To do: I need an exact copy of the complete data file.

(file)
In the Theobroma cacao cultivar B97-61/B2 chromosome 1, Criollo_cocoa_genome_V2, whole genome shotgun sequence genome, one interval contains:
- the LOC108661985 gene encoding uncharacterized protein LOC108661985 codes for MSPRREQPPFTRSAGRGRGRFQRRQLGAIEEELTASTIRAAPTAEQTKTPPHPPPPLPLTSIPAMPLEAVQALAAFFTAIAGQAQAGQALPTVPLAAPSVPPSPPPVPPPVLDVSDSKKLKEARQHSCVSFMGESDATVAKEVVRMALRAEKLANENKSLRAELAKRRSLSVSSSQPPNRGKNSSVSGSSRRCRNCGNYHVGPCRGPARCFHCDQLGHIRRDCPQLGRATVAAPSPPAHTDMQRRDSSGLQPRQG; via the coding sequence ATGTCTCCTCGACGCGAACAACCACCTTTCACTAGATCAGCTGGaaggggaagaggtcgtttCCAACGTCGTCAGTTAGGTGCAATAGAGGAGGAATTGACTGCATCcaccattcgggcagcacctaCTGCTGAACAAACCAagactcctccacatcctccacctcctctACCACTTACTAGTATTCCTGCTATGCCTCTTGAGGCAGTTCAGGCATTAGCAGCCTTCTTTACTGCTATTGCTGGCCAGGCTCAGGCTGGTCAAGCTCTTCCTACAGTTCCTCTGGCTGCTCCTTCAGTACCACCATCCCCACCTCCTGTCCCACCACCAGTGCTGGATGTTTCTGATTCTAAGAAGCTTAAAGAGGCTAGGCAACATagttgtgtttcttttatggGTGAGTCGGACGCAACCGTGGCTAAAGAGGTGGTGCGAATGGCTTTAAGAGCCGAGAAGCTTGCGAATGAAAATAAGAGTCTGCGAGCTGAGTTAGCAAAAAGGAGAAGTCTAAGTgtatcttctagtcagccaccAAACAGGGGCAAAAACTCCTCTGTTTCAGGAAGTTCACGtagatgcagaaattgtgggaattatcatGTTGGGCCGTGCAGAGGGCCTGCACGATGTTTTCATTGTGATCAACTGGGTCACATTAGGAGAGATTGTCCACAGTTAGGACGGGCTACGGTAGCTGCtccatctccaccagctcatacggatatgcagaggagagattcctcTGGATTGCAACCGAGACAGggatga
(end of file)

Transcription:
In the Theobroma cacao cultivar B97-61/B2 chromosome 1, Criollo_cocoa_genome_V2, whole genome shotgun sequence genome, one interval contains:
- the LOC108661985 gene encoding uncharacterized protein LOC108661985 codes for MSPRREQPPFTRSAGRGRGRFQRRQLGAIEEELTASTIRAAPTAEQTKTPPHPPPPLPLTSIPAMPLEAVQALAAFFTAIAGQAQAGQALPTVPLAAPSVPPSPPPVPPPVLDVSDSKKLKEARQHSCVSFMGESDATVAKEVVRMALRAEKLANENKSLRAELAKRRSLSVSSSQPPNRGKNSSVSGSSRRCRNCGNYHVGPCRGPARCFHCDQLGHIRRDCPQLGRATVAAPSPPAHTDMQRRDSSGLQPRQG; via the coding sequence ATGTCTCCTCGACGCGAACAACCACCTTTCACTAGATCAGCTGGaaggggaagaggtcgtttCCAACGTCGTCAGTTAGGTGCAATAGAGGAGGAATTGACTGCATCcaccattcgggcagcacctaCTGCTGAACAAACCAagactcctccacatcctccacctcctctACCACTTACTAGTATTCCTGCTATGCCTCTTGAGGCAGTTCAGGCATTAGCAGCCTTCTTTACTGCTATTGCTGGCCAGGCTCAGGCTGGTCAAGCTCTTCCTACAGTTCCTCTGGCTGCTCCTTCAGTACCACCATCCCCACCTCCTGTCCCACCACCAGTGCTGGATGTTTCTGATTCTAAGAAGCTTAAAGAGGCTAGGCAACATagttgtgtttcttttatggGTGAGTCGGACGCAACCGTGGCTAAAGAGGTGGTGCGAATGGCTTTAAGAGCCGAGAAGCTTGCGAATGAAAATAAGAGTCTGCGAGCTGAGTTAGCAAAAAGGAGAAGTCTAAGTgtatcttctagtcagccaccAAACAGGGGCAAAAACTCCTCTGTTTCAGGAAGTTCACGtagatgcagaaattgtgggaattatcatGTTGGGCCGTGCAGAGGGCCTGCACGATGTTTTCATTGTGATCAACTGGGTCACATTAGGAGAGATTGTCCACAGTTAGGACGGGCTACGGTAGCTGCtccatctccaccagctcatacggatatgcagaggagagattcctcTGGATTGCAACCGAGACAGggatga